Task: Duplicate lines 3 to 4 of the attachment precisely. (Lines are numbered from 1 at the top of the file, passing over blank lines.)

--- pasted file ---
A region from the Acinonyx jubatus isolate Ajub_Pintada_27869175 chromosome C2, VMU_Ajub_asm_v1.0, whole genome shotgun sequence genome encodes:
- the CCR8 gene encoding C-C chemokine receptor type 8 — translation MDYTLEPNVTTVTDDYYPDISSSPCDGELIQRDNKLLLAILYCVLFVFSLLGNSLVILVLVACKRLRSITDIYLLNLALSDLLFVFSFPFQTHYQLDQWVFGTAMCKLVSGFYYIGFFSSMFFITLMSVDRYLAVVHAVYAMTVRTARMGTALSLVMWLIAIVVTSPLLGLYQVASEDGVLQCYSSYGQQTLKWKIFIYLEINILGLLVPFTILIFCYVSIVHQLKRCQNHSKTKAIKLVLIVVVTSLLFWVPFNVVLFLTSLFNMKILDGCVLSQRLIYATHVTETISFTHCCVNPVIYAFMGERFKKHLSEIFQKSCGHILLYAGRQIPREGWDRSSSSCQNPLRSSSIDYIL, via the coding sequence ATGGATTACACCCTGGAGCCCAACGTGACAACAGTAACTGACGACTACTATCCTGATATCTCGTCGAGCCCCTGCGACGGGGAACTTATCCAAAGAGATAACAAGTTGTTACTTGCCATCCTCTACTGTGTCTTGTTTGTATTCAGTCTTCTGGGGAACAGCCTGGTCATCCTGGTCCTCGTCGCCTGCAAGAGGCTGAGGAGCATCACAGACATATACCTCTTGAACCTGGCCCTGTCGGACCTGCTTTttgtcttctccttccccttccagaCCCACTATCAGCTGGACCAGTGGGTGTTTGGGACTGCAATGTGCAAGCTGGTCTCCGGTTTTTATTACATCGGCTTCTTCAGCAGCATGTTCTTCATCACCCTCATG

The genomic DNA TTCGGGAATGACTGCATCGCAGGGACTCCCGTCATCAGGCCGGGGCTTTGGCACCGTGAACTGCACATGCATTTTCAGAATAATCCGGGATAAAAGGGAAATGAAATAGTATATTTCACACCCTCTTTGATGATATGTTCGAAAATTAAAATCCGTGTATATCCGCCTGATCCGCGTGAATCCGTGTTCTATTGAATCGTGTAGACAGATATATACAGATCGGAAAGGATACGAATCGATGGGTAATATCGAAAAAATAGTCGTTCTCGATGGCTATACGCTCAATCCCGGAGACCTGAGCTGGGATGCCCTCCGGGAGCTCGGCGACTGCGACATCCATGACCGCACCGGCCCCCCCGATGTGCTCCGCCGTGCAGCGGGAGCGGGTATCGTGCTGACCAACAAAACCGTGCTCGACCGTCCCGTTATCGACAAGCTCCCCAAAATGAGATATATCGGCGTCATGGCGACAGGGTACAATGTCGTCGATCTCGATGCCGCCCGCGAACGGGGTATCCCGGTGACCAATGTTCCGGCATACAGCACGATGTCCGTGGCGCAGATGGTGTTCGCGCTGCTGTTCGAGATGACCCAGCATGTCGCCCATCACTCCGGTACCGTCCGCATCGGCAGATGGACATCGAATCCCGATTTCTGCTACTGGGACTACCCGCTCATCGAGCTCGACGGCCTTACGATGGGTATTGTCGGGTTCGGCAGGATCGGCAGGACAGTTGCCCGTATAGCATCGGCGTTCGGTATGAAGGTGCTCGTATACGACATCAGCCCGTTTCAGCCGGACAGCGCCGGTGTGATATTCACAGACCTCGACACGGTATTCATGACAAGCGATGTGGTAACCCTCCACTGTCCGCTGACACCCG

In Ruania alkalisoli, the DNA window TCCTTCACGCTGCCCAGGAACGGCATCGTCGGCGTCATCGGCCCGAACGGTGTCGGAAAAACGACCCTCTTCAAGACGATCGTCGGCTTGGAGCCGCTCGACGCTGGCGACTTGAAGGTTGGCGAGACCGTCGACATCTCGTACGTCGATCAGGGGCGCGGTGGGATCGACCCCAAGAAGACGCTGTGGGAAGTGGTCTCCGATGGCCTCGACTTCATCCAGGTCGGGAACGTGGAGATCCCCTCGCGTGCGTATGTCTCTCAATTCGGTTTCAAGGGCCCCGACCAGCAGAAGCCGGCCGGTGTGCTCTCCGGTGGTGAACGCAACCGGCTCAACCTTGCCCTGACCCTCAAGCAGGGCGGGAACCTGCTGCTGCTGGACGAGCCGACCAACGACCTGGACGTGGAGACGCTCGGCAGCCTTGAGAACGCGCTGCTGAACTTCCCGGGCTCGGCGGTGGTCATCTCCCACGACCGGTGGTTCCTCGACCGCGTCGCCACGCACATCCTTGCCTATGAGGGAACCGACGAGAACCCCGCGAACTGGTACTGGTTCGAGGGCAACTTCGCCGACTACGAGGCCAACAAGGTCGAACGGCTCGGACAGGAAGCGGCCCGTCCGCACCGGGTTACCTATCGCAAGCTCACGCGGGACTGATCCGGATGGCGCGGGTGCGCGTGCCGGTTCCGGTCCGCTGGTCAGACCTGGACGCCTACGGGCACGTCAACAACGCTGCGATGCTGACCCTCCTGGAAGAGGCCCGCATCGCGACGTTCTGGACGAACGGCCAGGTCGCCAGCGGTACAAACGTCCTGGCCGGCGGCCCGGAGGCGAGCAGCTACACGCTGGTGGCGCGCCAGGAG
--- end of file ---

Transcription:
The genomic DNA TTCGGGAATGACTGCATCGCAGGGACTCCCGTCATCAGGCCGGGGCTTTGGCACCGTGAACTGCACATGCATTTTCAGAATAATCCGGGATAAAAGGGAAATGAAATAGTATATTTCACACCCTCTTTGATGATATGTTCGAAAATTAAAATCCGTGTATATCCGCCTGATCCGCGTGAATCCGTGTTCTATTGAATCGTGTAGACAGATATATACAGATCGGAAAGGATACGAATCGATGGGTAATATCGAAAAAATAGTCGTTCTCGATGGCTATACGCTCAATCCCGGAGACCTGAGCTGGGATGCCCTCCGGGAGCTCGGCGACTGCGACATCCATGACCGCACCGGCCCCCCCGATGTGCTCCGCCGTGCAGCGGGAGCGGGTATCGTGCTGACCAACAAAACCGTGCTCGACCGTCCCGTTATCGACAAGCTCCCCAAAATGAGATATATCGGCGTCATGGCGACAGGGTACAATGTCGTCGATCTCGATGCCGCCCGCGAACGGGGTATCCCGGTGACCAATGTTCCGGCATACAGCACGATGTCCGTGGCGCAGATGGTGTTCGCGCTGCTGTTCGAGATGACCCAGCATGTCGCCCATCACTCCGGTACCGTCCGCATCGGCAGATGGACATCGAATCCCGATTTCTGCTACTGGGACTACCCGCTCATCGAGCTCGACGGCCTTACGATGGGTATTGTCGGGTTCGGCAGGATCGGCAGGACAGTTGCCCGTATAGCATCGGCGTTCGGTATGAAGGTGCTCGTATACGACATCAGCCCGTTTCAGCCGGACAGCGCCGGTGTGATATTCACAGACCTCGACACGGTATTCATGACAAGCGATGTGGTAACCCTCCACTGTCCGCTGACACCCG

In Ruania alkalisoli, the DNA window TCCTTCACGCTGCCCAGGAACGGCATCGTCGGCGTCATCGGCCCGAACGGTGTCGGAAAAACGACCCTCTTCAAGACGATCGTCGGCTTGGAGCCGCTCGACGCTGGCGACTTGAAGGTTGGCGAGACCGTCGACATCTCGTACGTCGATCAGGGGCGCGGTGGGATCGACCCCAAGAAGACGCTGTGGGAAGTGGTCTCCGATGGCCTCGACTTCATCCAGGTCGGGAACGTGGAGATCCCCTCGCGTGCGTATGTCTCTCAATTCGGTTTCAAGGGCCCCGACCAGCAGAAGCCGGCCGGTGTGCTCTCCGGTGGTGAACGCAACCGGCTCAACCTTGCCCTGACCCTCAAGCAGGGCGGGAACCTGCTGCTGCTGGACGAGCCGACCAACGACCTGGACGTGGAGACGCTCGGCAGCCTTGAGAACGCGCTGCTGAACTTCCCGGGCTCGGCGGTGGTCATCTCCCACGACCGGTGGTTCCTCGACCGCGTCGCCACGCACATCCTTGCCTATGAGGGAACCGACGAGAACCCCGCGAACTGGTACTGGTTCGAGGGCAACTTCGCCGACTACGAGGCCAACAAGGTCGAACGGCTCGGACAGGAAGCGGCCCGTCCGCACCGGGTTACCTATCGCAAGCTCACGCGGGACTGATCCGGATGGCGCGGGTGCGCGTGCCGGTTCCGGTCCGCTGGTCAGACCTGGACGCCTACGGGCACGTCAACAACGCTGCGATGCTGACCCTCCTGGAAGAGGCCCGCATCGCGACGTTCTGGACGAACGGCCAGGTCGCCAGCGGTACAAACGTCCTGGCCGGCGGCCCGGAGGCGAGCAGCTACACGCTGGTGGCGCGCCAGGAG